Presentation is loading. Please wait.

Presentation is loading. Please wait.

Networks “Each time you use the telephone you use the world’s largest computer network – the telephone system”

Similar presentations

Presentation on theme: "Networks “Each time you use the telephone you use the world’s largest computer network – the telephone system”"— Presentation transcript:

1 Networks “Each time you use the telephone you use the world’s largest computer network – the telephone system”

2 A Computer Network A system of linked computers that allow messages to be transmitted from one to another Messages can be text, sound, video and graphics

3 Purpose of Networks Allows sharing of hardware
Allows sharing of software Allows easy exchange and sharing of data between different locations Tele-working Video Conferencing Electronic data interchange (EDI)

4 Components of a Network
Hardware A sending device A communications link A receiving device Communications software

5 Network Terms Node Channel Host Computer (Server)
A point on a network to which a device is attached Channel The path over which data is transmitted Host Computer (Server) A computer that manages the network

6 Types of Networks There are 2 basic types of networks
LAN – Local Area Network WAN – Wide Area Network

7 LAN ‘Hardwired’ within the same building
Components are in fixed positions Computers are in close ‘proximity’ to each other Computers have immediate access to CPU – no dial-up required Terminals/computers are directly linked to each other and to the host computer

8 WAN Uses a telecommunications service to link computers over a distance Needs a modem to convert signals from digital to analog for transmission May use a combination of telecommunications services Connects many types of computers

9 Hardware Required Network Card Cables/wires for interconnection
Modem to convert signals Satellites to relay data Microwave stations to relay data

10 Network Card (NIC) Network card also called a Network Interface Card (NIC) NICs are needed to connect the network cable to the computer

11 Communications Channel
The route for digital information to pass through the network Wired and wireless The channel capacity is the number of bits of information it can transmit per second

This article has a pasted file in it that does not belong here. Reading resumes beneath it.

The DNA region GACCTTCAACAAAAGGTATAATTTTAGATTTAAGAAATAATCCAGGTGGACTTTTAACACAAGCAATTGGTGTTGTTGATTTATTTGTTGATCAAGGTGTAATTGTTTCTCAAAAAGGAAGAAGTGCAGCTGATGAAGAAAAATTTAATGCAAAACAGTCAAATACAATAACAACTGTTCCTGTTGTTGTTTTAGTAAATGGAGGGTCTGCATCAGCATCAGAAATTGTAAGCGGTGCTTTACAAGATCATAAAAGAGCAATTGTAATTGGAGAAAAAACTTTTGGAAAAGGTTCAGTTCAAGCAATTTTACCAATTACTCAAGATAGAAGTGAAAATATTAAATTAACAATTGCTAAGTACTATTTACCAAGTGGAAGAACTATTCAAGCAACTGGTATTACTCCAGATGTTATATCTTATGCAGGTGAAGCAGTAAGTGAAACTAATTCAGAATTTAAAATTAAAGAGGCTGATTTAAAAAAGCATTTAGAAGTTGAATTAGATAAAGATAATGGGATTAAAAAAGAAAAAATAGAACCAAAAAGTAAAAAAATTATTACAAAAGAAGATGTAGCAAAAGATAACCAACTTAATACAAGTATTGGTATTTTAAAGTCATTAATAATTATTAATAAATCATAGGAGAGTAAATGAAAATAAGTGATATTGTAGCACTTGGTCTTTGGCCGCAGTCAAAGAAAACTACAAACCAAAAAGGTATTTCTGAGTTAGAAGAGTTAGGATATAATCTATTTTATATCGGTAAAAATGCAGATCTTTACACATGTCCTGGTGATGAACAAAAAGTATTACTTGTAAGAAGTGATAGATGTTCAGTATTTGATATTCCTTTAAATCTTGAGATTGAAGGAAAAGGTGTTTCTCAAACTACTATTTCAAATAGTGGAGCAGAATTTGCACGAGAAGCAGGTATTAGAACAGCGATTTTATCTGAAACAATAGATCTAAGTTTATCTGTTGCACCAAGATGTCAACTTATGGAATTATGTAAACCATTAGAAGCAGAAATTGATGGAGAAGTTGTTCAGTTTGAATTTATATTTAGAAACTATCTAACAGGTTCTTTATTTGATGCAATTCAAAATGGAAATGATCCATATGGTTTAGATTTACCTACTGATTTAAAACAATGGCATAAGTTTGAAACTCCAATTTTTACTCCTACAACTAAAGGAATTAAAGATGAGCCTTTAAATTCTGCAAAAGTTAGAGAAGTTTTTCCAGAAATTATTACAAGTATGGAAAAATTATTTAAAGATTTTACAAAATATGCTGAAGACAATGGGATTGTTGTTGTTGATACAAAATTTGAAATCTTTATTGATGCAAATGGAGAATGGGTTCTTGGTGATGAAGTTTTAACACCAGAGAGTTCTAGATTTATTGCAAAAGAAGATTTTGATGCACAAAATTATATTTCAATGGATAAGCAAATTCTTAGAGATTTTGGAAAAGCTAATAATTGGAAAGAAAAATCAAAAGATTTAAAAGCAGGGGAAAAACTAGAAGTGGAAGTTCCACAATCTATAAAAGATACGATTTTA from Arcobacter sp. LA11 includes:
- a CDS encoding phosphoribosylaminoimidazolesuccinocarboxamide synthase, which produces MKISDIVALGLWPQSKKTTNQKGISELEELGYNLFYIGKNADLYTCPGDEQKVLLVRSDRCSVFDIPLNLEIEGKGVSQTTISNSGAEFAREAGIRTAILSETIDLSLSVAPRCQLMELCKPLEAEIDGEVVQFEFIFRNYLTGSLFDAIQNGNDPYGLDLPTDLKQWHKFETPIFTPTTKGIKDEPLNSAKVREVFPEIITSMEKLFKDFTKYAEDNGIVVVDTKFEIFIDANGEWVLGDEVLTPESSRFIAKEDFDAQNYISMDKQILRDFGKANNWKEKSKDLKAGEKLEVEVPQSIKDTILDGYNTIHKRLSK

12 How is Data Transmitted?
Both LANS and WAN use the following to link computers Twisted pair wire Coaxial Cable Fiber-optic cable

13 Twisted Pair Wire Two copper wires are twisted together to form a cable and then insulated Inexpensive Used in normal telephone lines so are already in place in buildings Susceptible to noise or interference Slow data transmission

14 Coaxial Cable Used to connect computers and terminals in a LAN
Heavily insulated single wire Can be laid underground or under the sea Much faster data transmission than twisted wire Less interference than twisted wire

15 Fiber Optic Cable Fiber optic technology uses light, not electricity, to send data Cables are made of glass fibers that guide light beams for miles Fiber optics is faster, lighter, and less expensive than wire cables

16 Fiber Optics Used higher frequencies so less interference
Has high bandwidth thus faster transmission of data

17 Modem Modems convert digital signals to analog and analog signals to digital Modem is short for Modulate/Demodulate

18 Modem Speeds Modem speed is measured in bits per second
This is how many bits per second (bps) are being transmitted over the channel Current speed for modems is 56.6 kbps

19 ISDN ISDN (Integrated Services Digital Network) is designed to transmit a computer’s digital signal directly over a network The entire network is digital

20 Benefits of ISDN No digital to analog conversion
Speed—data can be transmitted at 128,000bps much faster than modem Voice and data transmission can happen at same time

21 Disadvantages of ISDN High initial costs On-going monthly fees
Possibly, a newer phone line is needed Not available in some geographic areas Newer technologies like DSL now becoming available

22 Microwave Transmission
Data is sent as signals through the atmosphere from one relay station to another Line-of-sight transmission only

23 Microwave Transmission
Since signals cannot bend - needs relay stations (in high places) about 30 miles apart to continue transmission Microwave transmissions are fast and cost-effective

24 Satellites This form of communications link requires earth stations and transponders Earth stations send and receive signals. Transponders amplify the signal, change the frequency, and retransmit the data to a receiving earth station

25 Satellite Transmission
Requires Earth Stations - which send and receive signals Transponders – receives the signal from an earth station, amplifies it, changes the frequency and sends it on to another earth station near the destination

26 Wireless Networks Use radio waves and/or microwaves to maintain communication channels between computers The data is beamed out over the airwaves Advantages of wireless include mobility and elimination of unsightly cables

27 Advantages of Wireless
Users with personal digital assistant (PDA) handheld computers such as Palm Pilots or with laptops can use wireless technology to allow them to move about while maintaining their network connectivity

28 Advantages of Wireless
The ability for users to network desktop computers at various locations without the trouble or expense of wiring

29 Disadvantages of Wireless
Slower than wired networks Equipment more expensive Wireless networks are affected by obstructions such as walls etc in their vicinity Interference from other wireless devices such as cell-phones Interference from weather

30 Mix and Match Most networks will be a combination of the many technologies that have been looked at here

Download ppt "Networks “Each time you use the telephone you use the world’s largest computer network – the telephone system”"

Similar presentations

Ads by Google